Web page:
When tragedy unexpectedly strikes, all three investigators face incalculable danger, spanning two continents. And not everyone will make it out alive…

Format: Paperback (276 pages)    Publisher: Orenda
Publication date: 26th May 2022 Genre: Crime

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My Review

My first introduction to Oslo detectives Gunnarstranda and Frølich was in Faithless which I read back in 2017. (I also read the author’s historical crime novel, The Assistant, last year.) Although Little Drummer is the fourth book of the author’s Gunnarstranda and Frølich series to be published in English, it was first published in 2003 – hence the reference to passengers on an airplane watching films on overhead screens! It therefore pre-dates events in Faithless and the other two books in the series published by Orenda – Sister and The Ice Swimmer. (Do try to keep up.)  Although you would miss out on learning more about the backstories of Gunnarstranda and Frølich by not having read previous books (personally I remain unsure about the nature of Gunnarstranda’s relationship with Tove), I certainly think Little Drummer can be enjoyed as a standalone crime novel.

Initially an investigation into an apparent suicide that turns out to be murder, and a separate missing persons enquiry, it’s not long before Little Drummer is transformed from police procedural to international thriller as the action moves from Oslo to Kenya. Whilst pursuing separate lines of inquiry Gunnarstranda and Frølich gradually unearth a web of financial corruption involving insider dealing, the use of shell companies and speculation on risky ventures. When individuals are playing for such high stakes, those who might threaten their enterprise are expendable.

Gunnarstranda and Frølich slowly gather together the pieces of what becomes a frustratingly complex jigsaw. As Gunnarstranda remarks, ‘Following clues after a murder is like gathering the fragments of a dream. It’s all about finding pieces of some surrealistic act and trying to make them fit into a comprehensible picture’. It’s a puzzle which sees them forced to co-operate with others whose motives are not always clear. Frølich in particular finds himself in unfamiliar territory – and unexpected company – when he flies to Kenya to follow leads about the missing scientist.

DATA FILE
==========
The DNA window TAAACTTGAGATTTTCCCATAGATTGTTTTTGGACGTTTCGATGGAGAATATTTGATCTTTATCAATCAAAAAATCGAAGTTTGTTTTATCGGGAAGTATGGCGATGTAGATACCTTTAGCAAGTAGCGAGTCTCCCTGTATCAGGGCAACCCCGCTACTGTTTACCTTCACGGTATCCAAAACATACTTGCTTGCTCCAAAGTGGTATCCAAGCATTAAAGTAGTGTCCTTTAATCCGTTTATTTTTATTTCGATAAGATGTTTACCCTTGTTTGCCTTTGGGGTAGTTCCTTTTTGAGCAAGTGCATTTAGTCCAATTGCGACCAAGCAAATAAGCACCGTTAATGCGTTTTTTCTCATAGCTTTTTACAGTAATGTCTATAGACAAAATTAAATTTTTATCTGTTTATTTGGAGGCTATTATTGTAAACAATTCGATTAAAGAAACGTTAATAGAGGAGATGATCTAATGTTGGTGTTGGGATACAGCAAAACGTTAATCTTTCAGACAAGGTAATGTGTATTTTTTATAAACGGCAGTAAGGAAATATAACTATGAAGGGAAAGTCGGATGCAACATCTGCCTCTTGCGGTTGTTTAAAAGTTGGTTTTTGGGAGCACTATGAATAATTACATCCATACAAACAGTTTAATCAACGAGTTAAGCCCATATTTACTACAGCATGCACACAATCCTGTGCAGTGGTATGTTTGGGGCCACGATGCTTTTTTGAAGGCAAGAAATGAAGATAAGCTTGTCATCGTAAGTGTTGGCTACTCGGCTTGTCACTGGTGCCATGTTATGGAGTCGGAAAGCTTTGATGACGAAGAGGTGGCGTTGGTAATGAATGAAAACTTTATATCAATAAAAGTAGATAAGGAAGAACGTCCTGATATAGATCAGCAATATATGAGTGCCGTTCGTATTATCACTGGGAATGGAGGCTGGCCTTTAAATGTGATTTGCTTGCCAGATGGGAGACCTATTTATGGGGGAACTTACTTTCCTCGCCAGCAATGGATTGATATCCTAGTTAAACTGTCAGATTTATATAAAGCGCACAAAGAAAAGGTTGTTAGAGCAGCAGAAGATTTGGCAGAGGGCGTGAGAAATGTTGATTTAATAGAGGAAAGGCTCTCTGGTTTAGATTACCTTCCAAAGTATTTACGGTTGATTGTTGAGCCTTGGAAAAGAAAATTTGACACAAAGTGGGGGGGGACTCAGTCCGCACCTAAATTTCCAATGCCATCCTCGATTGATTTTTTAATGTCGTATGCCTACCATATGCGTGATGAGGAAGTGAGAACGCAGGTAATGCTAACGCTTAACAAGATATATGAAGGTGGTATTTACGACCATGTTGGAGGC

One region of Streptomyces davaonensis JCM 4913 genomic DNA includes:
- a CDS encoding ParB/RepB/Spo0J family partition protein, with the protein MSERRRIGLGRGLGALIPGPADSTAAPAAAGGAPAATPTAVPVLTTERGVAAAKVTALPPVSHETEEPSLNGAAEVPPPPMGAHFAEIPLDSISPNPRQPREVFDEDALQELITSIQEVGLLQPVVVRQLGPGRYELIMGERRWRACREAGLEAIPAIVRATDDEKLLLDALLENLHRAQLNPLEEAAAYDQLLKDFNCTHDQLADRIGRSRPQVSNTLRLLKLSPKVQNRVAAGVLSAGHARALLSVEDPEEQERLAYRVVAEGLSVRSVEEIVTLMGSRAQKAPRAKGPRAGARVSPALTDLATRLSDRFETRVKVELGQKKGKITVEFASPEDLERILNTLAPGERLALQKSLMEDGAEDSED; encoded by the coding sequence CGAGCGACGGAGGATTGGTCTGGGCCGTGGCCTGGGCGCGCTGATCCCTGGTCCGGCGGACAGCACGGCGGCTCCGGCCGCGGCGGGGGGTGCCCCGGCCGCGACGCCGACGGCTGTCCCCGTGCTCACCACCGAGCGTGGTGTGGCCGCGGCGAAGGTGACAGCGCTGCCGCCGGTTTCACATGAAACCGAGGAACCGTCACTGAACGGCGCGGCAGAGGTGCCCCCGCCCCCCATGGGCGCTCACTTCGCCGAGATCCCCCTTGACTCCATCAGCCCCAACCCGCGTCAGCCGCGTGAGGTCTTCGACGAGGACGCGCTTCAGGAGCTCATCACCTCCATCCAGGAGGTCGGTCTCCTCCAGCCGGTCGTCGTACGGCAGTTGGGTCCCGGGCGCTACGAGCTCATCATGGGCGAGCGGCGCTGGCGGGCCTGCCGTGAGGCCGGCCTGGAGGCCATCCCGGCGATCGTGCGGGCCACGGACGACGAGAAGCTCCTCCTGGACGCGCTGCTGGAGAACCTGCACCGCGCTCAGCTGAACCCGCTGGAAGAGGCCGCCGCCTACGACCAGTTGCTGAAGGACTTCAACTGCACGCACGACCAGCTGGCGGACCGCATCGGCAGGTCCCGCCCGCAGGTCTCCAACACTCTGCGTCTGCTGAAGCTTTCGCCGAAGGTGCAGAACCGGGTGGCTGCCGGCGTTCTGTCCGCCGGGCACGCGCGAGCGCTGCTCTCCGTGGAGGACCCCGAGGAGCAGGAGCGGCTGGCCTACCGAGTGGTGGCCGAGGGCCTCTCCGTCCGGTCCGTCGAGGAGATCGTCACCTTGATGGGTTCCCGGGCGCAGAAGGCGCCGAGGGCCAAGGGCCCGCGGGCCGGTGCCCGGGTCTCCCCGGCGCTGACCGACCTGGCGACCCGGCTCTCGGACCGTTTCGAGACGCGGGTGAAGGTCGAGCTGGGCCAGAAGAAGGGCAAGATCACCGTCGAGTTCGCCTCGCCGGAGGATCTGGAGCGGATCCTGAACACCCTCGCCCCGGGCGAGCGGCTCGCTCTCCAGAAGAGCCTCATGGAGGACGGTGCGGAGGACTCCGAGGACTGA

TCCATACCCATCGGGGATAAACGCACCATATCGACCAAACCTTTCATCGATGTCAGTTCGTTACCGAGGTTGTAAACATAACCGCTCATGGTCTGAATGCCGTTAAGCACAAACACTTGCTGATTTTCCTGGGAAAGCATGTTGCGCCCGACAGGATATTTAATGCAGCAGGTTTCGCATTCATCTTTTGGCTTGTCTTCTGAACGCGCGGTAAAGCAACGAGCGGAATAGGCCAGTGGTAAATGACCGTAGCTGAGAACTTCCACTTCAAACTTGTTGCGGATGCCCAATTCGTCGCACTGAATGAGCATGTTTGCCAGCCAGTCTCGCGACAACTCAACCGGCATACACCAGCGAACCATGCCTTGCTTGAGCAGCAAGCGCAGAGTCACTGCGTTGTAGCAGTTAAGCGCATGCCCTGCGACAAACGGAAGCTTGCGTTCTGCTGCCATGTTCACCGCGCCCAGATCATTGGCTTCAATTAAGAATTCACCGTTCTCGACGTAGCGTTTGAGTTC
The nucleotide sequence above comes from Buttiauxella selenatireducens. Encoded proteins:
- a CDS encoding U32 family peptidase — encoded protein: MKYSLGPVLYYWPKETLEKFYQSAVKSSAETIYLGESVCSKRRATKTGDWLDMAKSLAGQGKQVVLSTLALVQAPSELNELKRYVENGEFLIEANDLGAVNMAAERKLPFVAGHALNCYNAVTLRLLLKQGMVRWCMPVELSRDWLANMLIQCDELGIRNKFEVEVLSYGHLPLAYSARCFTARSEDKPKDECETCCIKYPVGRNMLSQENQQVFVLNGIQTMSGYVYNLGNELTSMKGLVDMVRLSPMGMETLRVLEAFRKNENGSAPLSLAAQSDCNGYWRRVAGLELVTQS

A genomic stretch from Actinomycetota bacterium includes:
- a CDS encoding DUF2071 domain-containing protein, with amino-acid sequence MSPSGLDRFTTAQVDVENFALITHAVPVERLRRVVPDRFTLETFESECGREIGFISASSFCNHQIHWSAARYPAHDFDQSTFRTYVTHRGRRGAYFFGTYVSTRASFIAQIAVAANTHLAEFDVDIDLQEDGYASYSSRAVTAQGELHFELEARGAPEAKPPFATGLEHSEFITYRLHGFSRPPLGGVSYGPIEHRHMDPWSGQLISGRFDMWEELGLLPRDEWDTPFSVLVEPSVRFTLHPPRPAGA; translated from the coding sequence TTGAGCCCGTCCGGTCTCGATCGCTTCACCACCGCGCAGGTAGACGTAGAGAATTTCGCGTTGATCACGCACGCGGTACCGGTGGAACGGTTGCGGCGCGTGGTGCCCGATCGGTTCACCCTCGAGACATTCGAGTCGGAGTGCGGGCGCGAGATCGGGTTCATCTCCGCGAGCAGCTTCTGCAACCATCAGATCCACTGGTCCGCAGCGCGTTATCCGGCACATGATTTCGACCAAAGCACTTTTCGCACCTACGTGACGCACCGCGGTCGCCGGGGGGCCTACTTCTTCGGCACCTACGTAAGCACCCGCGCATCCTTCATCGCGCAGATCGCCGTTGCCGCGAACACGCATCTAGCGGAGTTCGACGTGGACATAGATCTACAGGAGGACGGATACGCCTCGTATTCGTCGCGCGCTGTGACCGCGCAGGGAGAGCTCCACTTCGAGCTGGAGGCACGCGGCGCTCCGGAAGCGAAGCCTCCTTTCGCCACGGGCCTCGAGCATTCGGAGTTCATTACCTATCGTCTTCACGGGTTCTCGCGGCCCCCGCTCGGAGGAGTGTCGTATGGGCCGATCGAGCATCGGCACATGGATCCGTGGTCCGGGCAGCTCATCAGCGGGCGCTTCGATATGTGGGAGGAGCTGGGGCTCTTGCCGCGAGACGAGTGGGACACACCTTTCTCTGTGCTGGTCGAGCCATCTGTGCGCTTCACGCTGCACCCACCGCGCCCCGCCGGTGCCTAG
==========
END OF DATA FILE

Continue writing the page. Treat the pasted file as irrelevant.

What I really enjoy about the books is the partnership between Gunnarstranda and Frølich, both on a personal and professional level. Frølich, whilst pondering on his history of failed relationships, always keeps an eye out for his boss, trying to persuade Gunnarstranda to modify his unhealthy habits (even hiding his tobacco at one point). Little Drummer finds Gunnarstranda in particularly melancholy mood, pondering on his own mortality as his lifestyle shows signs of taking its toll. As he admits, he’s ‘a neurotic, work-obsessed, socially dysfunctional man with poor self-knowledge’, not to mention a chain smoker and a whisky drinker.

Although Gunnarstranda and Frølich’s investigation goes to some dark places, exposing some of the inequalities that exist in the world, there are also moments of humour. For example, when Frølich observes a guest at his hotel who is so drunk he passes out with his face in a plate of spaghetti or, my absolute favourite, the incessant, inane chatter of Frølich’s mother and her friend Edna when he gives them a lift in his car.

With its combination of intricate plot and exciting moments of drama, Little Drummer is a skilfully-crafted crime thriller that will keep you turning the pages.

In three words: Tense, dark, compelling

Try something similar: The Dark Flood by Deon Meyer

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DahlKjellOlaAbout the Author

One of the fathers of the Nordic Noir genre, Kjell Ola Dahl was born in 1958 in Gjøvik. He made his debut in 1993, and has since published thirteen novels, the most prominent of which is a series of police procedurals cum psychological thrillers featuring investigators Gunnarstranda and Frølich. In 2000 he won the Riverton Prize for The Last Fix and he won both the prestigious Brage and Riverton Prizes for The Courier in 2015. His work has been published in 14 countries, and he lives in Oslo.